Rishi Sunak has pledged to raise the legal age for buying cigarettes by one year every year in a crackdown on smoking.
The prime minister said the proposed legislation would mean a “14 -year-old today will never legally be sold a cigarette and that they and their generation can grow up smoke-free”.
He said the changes will be subject to a vote in parliament but this will be a free vote, as was the ban on smoking in public places and raising the smoking age to 18.
“There will be no government whip. It is a matter of conscience,” he said.
Addressing the annual Tory party conference, Mr Sunak also promised to restrict the availability of vapes under plans to “put the next generation first”.
On smoking, he said it would not be fair “to take away the rights of anyone to smoke who currently does”.
However he said more could be done to stop teenagers taking up cigarettes in the first place.
“I propose that in future we raise the smoking age by one year every year,” he told party delegates in Manchester.
“That means a 14-year-old today will never legally be sold a cigarette and that they and their generation can grow up smoke free.”
He added: “People take up cigarettes when they’re young – four in five smokers have started by the time they’re 20.
“Later the vast majority try to quit. But many fail because they’re addicted and they wish they had never taken up the habit in the first place.
“And if we could break that cycle, if we could stop the start, then we would be on our way to ending the biggest cause of preventable death and disease in our country.”
Downing Street said it expects that the plans will mean up to 1.7 million fewer people smoking by 2075.
On vapes, the prime minister said: “As any parent or teacher knows, one of the most worrying trends right now is the rise in vaping amongst children – one in five children have used vapes.
“We must act before it becomes endemic.
“So we will also bring forward measures to restrict the availability of vapes to our children, looking at flavours, packaging displays and disposable vapes.”
Number 10 said a consultation on vaping will examine restricting the flavours and descriptions of vapes so that vape flavours are no longer targeted at children; regulating sale displays of vapes; regulating packaging; and restricting the sale of disposable vapes.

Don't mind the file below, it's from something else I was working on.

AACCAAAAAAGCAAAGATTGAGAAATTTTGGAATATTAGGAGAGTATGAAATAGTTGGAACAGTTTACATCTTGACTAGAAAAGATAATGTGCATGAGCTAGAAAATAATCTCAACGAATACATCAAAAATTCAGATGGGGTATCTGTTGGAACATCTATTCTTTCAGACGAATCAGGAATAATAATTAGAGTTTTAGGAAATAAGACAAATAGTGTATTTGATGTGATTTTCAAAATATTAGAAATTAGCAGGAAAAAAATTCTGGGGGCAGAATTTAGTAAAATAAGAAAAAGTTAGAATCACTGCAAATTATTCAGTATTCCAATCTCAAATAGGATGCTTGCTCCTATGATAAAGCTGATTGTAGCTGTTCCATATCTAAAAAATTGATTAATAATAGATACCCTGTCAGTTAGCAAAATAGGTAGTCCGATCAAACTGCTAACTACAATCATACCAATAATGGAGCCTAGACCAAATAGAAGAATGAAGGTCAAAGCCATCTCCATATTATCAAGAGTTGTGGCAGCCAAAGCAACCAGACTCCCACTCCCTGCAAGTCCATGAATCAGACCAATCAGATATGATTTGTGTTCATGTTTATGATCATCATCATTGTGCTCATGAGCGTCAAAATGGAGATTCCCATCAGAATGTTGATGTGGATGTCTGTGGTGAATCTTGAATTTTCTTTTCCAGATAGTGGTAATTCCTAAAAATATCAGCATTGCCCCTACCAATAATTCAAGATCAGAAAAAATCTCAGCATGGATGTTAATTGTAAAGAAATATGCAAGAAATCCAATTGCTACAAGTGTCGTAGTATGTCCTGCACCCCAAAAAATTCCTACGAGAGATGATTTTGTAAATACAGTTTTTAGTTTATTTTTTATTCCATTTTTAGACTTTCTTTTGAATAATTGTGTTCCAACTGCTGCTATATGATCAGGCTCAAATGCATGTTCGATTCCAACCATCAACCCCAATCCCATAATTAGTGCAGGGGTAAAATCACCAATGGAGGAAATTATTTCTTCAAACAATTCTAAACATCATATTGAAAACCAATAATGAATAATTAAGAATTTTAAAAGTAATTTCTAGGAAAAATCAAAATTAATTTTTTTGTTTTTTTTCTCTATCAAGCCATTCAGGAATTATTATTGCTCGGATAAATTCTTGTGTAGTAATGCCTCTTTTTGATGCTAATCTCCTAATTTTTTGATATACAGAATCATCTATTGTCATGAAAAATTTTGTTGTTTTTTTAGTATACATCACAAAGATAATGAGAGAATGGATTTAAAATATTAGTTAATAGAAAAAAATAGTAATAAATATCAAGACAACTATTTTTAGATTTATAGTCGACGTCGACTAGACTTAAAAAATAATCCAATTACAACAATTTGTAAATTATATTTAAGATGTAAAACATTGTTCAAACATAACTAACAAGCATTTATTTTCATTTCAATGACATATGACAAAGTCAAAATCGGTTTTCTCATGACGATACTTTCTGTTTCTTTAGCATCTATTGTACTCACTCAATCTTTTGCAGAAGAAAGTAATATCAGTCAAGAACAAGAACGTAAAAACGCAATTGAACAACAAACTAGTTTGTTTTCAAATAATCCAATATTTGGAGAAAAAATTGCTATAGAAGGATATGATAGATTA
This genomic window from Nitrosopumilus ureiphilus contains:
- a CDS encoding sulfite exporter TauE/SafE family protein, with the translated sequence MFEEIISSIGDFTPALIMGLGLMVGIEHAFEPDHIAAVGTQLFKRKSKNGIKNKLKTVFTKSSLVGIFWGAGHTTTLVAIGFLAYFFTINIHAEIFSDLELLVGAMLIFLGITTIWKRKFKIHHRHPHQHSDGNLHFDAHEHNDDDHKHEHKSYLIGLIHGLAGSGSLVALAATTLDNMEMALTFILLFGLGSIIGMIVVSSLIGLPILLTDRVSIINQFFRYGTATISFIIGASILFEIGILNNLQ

Ministers have faced repeated calls to ban vapes to help protect children and reduce the significant environmental impact of the single-use products.
Meanwhile In 2019, the government set out an ambition for England to be smoke free by 2030.
It commissioned a review, published last June and led by Dr Javed Khan, which made a series of recommendations, including increasing the legal age for buying tobacco.
He recommended that the age of sale should increase from 18, by one year every year, until no-one can buy a tobacco product.
Smoking causes around one in five cancer cases and more than one in four cancer deaths each year in the UK.
Almost six million people in England still smoke.
Dr Khan put the annual cost to society of smoking at around £17 billion, with a cost of £2.4 billion each year to the NHS alone.
Cancer Research UK’s chief executive Michelle Mitchell said: “Raising the age of sale on tobacco products is a critical step on the road to creating the first ever smoke-free generation.”
But Simon Clark, director of the smokers’ group Forest, said: “Raising the age of sale of tobacco is creeping prohibition, but it won’t stop young people smoking because prohibition doesn’t work.
“Anyone who wants to smoke will buy tobacco abroad or from illicit sources.
“Future generations of adults who are considered old enough to vote, pay taxes, drive a car and drink alcohol are going to be treated like children and denied the right to buy a product that can be purchased legally by people a year older than them.”